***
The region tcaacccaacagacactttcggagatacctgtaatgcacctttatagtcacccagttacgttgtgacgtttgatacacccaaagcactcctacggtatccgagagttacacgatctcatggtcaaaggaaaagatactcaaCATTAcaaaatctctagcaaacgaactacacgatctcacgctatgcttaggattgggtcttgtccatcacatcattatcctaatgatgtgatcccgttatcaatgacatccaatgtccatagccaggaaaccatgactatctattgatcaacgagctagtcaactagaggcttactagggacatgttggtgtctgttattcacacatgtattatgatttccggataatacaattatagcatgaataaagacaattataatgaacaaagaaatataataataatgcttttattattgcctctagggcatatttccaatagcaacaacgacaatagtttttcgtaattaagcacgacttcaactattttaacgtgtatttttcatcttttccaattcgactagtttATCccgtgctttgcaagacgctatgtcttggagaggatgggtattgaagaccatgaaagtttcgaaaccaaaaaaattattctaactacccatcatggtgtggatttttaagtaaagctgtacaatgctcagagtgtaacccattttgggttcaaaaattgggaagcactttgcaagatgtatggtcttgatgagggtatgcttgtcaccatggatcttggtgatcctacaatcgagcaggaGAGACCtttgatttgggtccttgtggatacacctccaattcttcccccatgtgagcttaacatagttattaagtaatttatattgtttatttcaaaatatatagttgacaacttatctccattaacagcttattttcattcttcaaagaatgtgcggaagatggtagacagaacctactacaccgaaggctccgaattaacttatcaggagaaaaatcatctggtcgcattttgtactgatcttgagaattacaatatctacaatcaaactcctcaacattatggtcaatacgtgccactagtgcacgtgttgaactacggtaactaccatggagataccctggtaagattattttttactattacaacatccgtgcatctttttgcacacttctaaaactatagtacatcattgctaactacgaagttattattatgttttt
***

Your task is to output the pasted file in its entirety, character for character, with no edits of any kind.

The region tcaacccaacagacactttcggagatacctgtaatgcacctttatagtcacccagttacgttgtgacgtttgatacacccaaagcactcctacggtatccgagagttacacgatctcatggtcaaaggaaaagatactcaaCATTAcaaaatctctagcaaacgaactacacgatctcacgctatgcttaggattgggtcttgtccatcacatcattatcctaatgatgtgatcccgttatcaatgacatccaatgtccatagccaggaaaccatgactatctattgatcaacgagctagtcaactagaggcttactagggacatgttggtgtctgttattcacacatgtattatgatttccggataatacaattatagcatgaataaagacaattataatgaacaaagaaatataataataatgcttttattattgcctctagggcatatttccaatagcaacaacgacaatagtttttcgtaattaagcacgacttcaactattttaacgtgtatttttcatcttttccaattcgactagtttATCccgtgctttgcaagacgctatgtcttggagaggatgggtattgaagaccatgaaagtttcgaaaccaaaaaaattattctaactacccatcatggtgtggatttttaagtaaagctgtacaatgctcagagtgtaacccattttgggttcaaaaattgggaagcactttgcaagatgtatggtcttgatgagggtatgcttgtcaccatggatcttggtgatcctacaatcgagcaggaGAGACCtttgatttgggtccttgtggatacacctccaattcttcccccatgtgagcttaacatagttattaagtaatttatattgtttatttcaaaatatatagttgacaacttatctccattaacagcttattttcattcttcaaagaatgtgcggaagatggtagacagaacctactacaccgaaggctccgaattaacttatcaggagaaaaatcatctggtcgcattttgtactgatcttgagaattacaatatctacaatcaaactcctcaacattatggtcaatacgtgccactagtgcacgtgttgaactacggtaactaccatggagataccctggtaagattattttttactattacaacatccgtgcatctttttgcacacttctaaaactatagtacatcattgctaactacgaagttattattatgttttt